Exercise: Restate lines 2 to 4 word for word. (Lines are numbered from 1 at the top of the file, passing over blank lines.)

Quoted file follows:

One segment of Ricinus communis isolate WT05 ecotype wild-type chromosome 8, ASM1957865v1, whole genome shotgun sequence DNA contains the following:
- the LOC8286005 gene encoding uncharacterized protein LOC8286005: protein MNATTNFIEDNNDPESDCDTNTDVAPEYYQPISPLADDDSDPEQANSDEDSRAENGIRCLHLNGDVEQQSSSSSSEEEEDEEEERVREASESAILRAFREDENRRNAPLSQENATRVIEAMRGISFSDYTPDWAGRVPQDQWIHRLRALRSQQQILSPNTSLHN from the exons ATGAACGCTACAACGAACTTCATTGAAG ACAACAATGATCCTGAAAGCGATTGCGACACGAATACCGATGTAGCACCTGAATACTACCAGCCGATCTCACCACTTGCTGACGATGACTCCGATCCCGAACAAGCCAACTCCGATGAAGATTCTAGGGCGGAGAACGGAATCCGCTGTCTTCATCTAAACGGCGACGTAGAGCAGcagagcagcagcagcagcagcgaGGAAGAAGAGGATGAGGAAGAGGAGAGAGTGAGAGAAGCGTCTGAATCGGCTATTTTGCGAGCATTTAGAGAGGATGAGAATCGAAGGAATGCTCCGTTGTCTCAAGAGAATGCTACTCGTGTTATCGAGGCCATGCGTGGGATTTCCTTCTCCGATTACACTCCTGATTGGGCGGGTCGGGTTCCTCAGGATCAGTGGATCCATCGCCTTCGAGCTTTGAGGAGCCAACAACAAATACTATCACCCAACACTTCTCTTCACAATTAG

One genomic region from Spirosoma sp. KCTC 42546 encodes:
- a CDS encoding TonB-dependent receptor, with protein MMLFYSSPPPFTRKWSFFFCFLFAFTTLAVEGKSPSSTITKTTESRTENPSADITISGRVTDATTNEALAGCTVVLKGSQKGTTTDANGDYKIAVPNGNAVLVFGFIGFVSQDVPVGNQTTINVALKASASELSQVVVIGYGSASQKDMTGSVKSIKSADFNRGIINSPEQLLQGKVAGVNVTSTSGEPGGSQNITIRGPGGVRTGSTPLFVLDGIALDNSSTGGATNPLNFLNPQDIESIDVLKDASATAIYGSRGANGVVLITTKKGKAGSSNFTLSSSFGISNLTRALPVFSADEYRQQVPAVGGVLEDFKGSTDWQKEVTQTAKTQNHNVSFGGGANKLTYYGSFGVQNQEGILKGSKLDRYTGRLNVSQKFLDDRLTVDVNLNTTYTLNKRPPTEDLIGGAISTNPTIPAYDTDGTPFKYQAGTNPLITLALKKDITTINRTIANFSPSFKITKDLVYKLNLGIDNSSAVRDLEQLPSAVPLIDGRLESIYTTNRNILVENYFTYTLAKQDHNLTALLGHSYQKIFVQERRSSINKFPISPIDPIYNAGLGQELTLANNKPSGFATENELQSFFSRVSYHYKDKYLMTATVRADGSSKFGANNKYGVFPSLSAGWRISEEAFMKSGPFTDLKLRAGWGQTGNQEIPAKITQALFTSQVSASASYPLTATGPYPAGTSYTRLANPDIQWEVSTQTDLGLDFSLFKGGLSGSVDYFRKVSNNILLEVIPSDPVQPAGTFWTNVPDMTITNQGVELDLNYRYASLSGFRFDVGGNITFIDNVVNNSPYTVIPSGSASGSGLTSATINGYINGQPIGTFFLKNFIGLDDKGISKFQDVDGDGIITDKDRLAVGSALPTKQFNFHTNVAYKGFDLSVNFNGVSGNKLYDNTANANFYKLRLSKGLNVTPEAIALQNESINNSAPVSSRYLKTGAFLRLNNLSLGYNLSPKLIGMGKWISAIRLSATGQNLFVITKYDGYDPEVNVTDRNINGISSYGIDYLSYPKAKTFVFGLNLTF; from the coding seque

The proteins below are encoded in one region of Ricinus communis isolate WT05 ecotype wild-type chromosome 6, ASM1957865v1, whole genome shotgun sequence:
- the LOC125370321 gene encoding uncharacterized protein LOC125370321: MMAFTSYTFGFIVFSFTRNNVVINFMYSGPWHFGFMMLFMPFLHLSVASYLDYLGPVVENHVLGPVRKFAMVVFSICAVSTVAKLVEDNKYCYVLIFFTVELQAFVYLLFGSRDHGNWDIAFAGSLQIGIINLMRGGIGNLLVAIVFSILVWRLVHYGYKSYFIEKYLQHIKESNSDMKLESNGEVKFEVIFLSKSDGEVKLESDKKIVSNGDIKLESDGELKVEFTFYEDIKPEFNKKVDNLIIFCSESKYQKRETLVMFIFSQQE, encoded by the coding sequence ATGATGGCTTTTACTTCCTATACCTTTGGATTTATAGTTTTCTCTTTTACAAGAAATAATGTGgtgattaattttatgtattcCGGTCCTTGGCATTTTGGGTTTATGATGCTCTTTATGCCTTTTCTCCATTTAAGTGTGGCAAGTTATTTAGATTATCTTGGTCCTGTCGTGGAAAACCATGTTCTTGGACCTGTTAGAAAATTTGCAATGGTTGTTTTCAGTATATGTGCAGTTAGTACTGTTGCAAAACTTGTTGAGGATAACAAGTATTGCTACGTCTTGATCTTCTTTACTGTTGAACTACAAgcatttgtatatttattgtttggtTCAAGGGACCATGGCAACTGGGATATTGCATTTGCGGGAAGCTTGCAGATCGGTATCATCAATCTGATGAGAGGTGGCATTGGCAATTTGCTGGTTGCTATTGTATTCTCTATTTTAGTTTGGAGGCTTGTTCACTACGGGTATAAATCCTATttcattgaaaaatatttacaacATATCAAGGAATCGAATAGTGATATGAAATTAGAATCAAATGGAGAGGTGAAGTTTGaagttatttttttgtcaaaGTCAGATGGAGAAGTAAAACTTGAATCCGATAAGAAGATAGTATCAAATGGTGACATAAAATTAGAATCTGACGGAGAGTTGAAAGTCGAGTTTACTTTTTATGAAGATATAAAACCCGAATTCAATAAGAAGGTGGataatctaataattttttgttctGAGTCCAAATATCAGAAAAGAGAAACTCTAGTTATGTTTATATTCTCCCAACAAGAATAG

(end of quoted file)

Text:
- the LOC8286005 gene encoding uncharacterized protein LOC8286005: protein MNATTNFIEDNNDPESDCDTNTDVAPEYYQPISPLADDDSDPEQANSDEDSRAENGIRCLHLNGDVEQQSSSSSSEEEEDEEEERVREASESAILRAFREDENRRNAPLSQENATRVIEAMRGISFSDYTPDWAGRVPQDQWIHRLRALRSQQQILSPNTSLHN from the exons ATGAACGCTACAACGAACTTCATTGAAG ACAACAATGATCCTGAAAGCGATTGCGACACGAATACCGATGTAGCACCTGAATACTACCAGCCGATCTCACCACTTGCTGACGATGACTCCGATCCCGAACAAGCCAACTCCGATGAAGATTCTAGGGCGGAGAACGGAATCCGCTGTCTTCATCTAAACGGCGACGTAGAGCAGcagagcagcagcagcagcagcgaGGAAGAAGAGGATGAGGAAGAGGAGAGAGTGAGAGAAGCGTCTGAATCGGCTATTTTGCGAGCATTTAGAGAGGATGAGAATCGAAGGAATGCTCCGTTGTCTCAAGAGAATGCTACTCGTGTTATCGAGGCCATGCGTGGGATTTCCTTCTCCGATTACACTCCTGATTGGGCGGGTCGGGTTCCTCAGGATCAGTGGATCCATCGCCTTCGAGCTTTGAGGAGCCAACAACAAATACTATCACCCAACACTTCTCTTCACAATTAG

One genomic region from Spirosoma sp. KCTC 42546 encodes:
- a CDS encoding TonB-dependent receptor, with protein MMLFYSSPPPFTRKWSFFFCFLFAFTTLAVEGKSPSSTITKTTESRTENPSADITISGRVTDATTNEALAGCTVVLKGSQKGTTTDANGDYKIAVPNGNAVLVFGFIGFVSQDVPVGNQTTINVALKASASELSQVVVIGYGSASQKDMTGSVKSIKSADFNRGIINSPEQLLQGKVAGVNVTSTSGEPGGSQNITIRGPGGVRTGSTPLFVLDGIALDNSSTGGATNPLNFLNPQDIESIDVLKDASATAIYGSRGANGVVLITTKKGKAGSSNFTLSSSFGISNLTRALPVFSADEYRQQVPAVGGVLEDFKGSTDWQKEVTQTAKTQNHNVSFGGGANKLTYYGSFGVQNQEGILKGSKLDRYTGRLNVSQKFLDDRLTVDVNLNTTYTLNKRPPTEDLIGGAISTNPTIPAYDTDGTPFKYQAGTNPLITLALKKDITTINRTIANFSPSFKITKDLVYKLNLGIDNSSAVRDLEQLPSAVPLIDGRLESIYTTNRNILVENYFTYTLAKQDHNLTALLGHSYQKIFVQERRSSINKFPISPIDPIYNAGLGQELTLANNKPSGFATENELQSFFSRVSYHYKDKYLMTATVRADGSSKFGANNKYGVFPSLSAGWRISEEAFMKSGPFTDLKLRAGWGQTGNQEIPAKITQALFTSQVSASASYPLTATGPYPAGTSYTRLANPDIQWEVSTQTDLGLDFSLFKGGLSGSVDYFRKVSNNILLEVIPSDPVQPAGTFWTNVPDMTITNQGVELDLNYRYASLSGFRFDVGGNITFIDNVVNNSPYTVIPSGSASGSGLTSATINGYINGQPIGTFFLKNFIGLDDKGISKFQDVDGDGIITDKDRLAVGSALPTKQFNFHTNVAYKGFDLSVNFNGVSGNKLYDNTANANFYKLRLSKGLNVTPEAIALQNESINNSAPVSSRYLKTGAFLRLNNLSLGYNLSPKLIGMGKWISAIRLSATGQNLFVITKYDGYDPEVNVTDRNINGISSYGIDYLSYPKAKTFVFGLNLTF; from the coding seque